So this morning (Sunday), Keith and I drove to the neighbouring city and found this post office. On entering I found that there was no paper in the ticket machine, so I had to declare “I’m last” and wait my turn *. When I got to the clerk, she took one look at my piece of paper and told me I was in the wrong place. The courier service depot is out the door, to your left, down the hill towards the car park and the second door there. I had her repeat that twice. So I followed her directions, and found myself in a warehouse under the post office with 3 employees sitting there. I handed over my slip of paper. What happened next is like something out of a cheesy movie.

Employee: Oh you ordered something from Amazon
Me: No.
Employee: Ebay then. All the tracking that ends with 22 is Amazon or Ebay
Me: No. I ordered pyjamas from the UK
Employee completely ignores me and starts picking up boxes that are definitely not my PJs. I see a package on the bottom shelf of the shelves designated for my neighbourhood (oh yes, the whole shelving unit was for my part of my city!) and try to point it out to him, but he continues to check boxes.
Employee: Oh, wait, it’s passports. It’s your new passports. Look, this is your address.
Me: Em…. I am not getting passports, yes that is my address, but that’s my neighbour, not me
Employee: Oh. Do you want to take this for your neighbour? Do you know her?
Me: Did the wrong note get put in my mailbox? Can you please check that black package on the bottom shelf?
Meanwhile, I call my neighbour (she happens to be one of the few I know well enough to have her number)
Me: Hey, it’s Vanessa. This is kind of odd, but I’m here picking up a package and they are trying to give me your passports. Would you like me to sign for them and bring them home to save you the trip?
Neighbour: Wait, what? They’ll allow you to sign for them? Sure, if you can.
Me: They’re practically begging me to take them….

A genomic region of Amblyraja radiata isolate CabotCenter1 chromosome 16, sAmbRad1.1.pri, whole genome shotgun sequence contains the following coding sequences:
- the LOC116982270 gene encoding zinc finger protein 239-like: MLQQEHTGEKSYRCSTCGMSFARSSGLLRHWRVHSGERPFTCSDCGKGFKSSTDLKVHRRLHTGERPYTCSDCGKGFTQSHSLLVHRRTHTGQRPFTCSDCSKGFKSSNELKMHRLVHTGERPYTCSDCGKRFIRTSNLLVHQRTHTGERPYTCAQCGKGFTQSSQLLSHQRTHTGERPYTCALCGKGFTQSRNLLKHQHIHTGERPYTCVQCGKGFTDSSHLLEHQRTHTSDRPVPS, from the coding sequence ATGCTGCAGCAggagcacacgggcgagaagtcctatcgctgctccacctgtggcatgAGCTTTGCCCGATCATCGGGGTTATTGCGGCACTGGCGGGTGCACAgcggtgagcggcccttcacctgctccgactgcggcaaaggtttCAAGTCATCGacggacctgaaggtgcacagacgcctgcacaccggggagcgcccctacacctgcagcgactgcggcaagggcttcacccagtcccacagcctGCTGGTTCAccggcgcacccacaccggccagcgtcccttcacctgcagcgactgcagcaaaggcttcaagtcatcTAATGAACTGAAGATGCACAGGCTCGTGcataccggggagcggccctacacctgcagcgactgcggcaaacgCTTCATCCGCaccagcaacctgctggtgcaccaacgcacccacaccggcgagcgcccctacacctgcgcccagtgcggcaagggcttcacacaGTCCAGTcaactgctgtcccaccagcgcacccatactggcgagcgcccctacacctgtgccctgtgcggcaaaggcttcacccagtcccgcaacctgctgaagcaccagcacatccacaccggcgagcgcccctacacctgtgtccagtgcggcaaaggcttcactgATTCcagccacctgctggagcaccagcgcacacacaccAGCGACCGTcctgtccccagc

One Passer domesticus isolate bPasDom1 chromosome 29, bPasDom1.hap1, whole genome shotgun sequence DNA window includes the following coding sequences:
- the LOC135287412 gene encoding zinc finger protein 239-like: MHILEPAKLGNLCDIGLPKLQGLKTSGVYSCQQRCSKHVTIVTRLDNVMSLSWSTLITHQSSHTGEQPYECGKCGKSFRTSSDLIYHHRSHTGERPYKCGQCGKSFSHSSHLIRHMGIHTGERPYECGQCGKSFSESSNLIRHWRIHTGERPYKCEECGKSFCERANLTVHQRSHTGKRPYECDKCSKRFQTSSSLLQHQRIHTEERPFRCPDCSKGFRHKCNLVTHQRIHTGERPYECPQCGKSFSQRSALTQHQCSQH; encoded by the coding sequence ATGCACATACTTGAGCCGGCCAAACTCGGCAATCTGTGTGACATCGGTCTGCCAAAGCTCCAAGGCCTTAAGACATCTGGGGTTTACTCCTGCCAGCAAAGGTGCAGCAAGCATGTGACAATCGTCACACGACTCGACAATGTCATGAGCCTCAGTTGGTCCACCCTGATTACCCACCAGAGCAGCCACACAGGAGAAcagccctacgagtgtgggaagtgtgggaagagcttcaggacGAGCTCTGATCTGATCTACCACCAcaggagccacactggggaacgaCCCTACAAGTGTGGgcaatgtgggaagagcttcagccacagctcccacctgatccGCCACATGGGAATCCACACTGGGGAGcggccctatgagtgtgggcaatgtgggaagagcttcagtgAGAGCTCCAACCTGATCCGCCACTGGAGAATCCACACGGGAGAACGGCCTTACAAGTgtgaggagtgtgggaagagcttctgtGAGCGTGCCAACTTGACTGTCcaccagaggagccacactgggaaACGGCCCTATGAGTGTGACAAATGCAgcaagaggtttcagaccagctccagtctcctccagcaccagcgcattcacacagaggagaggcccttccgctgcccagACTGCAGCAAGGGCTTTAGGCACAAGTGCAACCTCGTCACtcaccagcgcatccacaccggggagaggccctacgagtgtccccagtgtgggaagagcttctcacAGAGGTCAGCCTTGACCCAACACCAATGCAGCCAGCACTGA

Employee: Oh hey! I found your package! It’s this black one on the bottom shelf. What is it? Feels like clothes or something. Hey, did your neighbour say you should take the passports?

You cannot make this stuff up.

*this works in every situation in Israel with a queue – you simply say “I’m last, and the next person who comes in will ask “who’s last”, and the “last” person tells them it’s now them. It’s always important to know who is in front of you and who is behind you, so you can go off and do other things and then return before your turn comes, and you can say “I was after him” – this may result in a riot, but it’s just how it works here. It’s quite common in supermarkets, for example, for people to put their shopping cart in line at the register while still quite empty, and then to go off and do their shopping and come back and fill the cart while not having to stand in the queue for very long.


1 Comment (+add yours?)

  1. Emanuel Weisgras
    Dec 19, 2016 @ 12:53:56

    Ha – reminds me of my episode last week with one of the private mail pick-up “agents” – a cigarette and liquor shop. They returned my registered mail early because, “How was I supposed to know you would pick it up today?” (on the last day on which I had to pick it up).